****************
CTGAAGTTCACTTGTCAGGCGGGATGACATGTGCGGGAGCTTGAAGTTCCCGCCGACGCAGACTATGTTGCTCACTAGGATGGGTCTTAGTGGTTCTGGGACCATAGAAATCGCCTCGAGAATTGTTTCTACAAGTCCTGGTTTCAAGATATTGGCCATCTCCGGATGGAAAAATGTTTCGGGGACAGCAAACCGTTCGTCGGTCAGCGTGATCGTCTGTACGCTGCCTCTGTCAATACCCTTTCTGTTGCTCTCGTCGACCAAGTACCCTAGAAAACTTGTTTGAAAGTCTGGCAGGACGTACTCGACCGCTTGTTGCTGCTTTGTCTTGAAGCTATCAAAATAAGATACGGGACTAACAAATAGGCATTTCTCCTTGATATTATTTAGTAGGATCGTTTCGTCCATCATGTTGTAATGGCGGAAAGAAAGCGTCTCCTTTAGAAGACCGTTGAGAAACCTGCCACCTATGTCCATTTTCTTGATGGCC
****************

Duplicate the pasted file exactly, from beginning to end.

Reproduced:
CTGAAGTTCACTTGTCAGGCGGGATGACATGTGCGGGAGCTTGAAGTTCCCGCCGACGCAGACTATGTTGCTCACTAGGATGGGTCTTAGTGGTTCTGGGACCATAGAAATCGCCTCGAGAATTGTTTCTACAAGTCCTGGTTTCAAGATATTGGCCATCTCCGGATGGAAAAATGTTTCGGGGACAGCAAACCGTTCGTCGGTCAGCGTGATCGTCTGTACGCTGCCTCTGTCAATACCCTTTCTGTTGCTCTCGTCGACCAAGTACCCTAGAAAACTTGTTTGAAAGTCTGGCAGGACGTACTCGACCGCTTGTTGCTGCTTTGTCTTGAAGCTATCAAAATAAGATACGGGACTAACAAATAGGCATTTCTCCTTGATATTATTTAGTAGGATCGTTTCGTCCATCATGTTGTAATGGCGGAAAGAAAGCGTCTCCTTTAGAAGACCGTTGAGAAACCTGCCACCTATGTCCATTTTCTTGATGGCC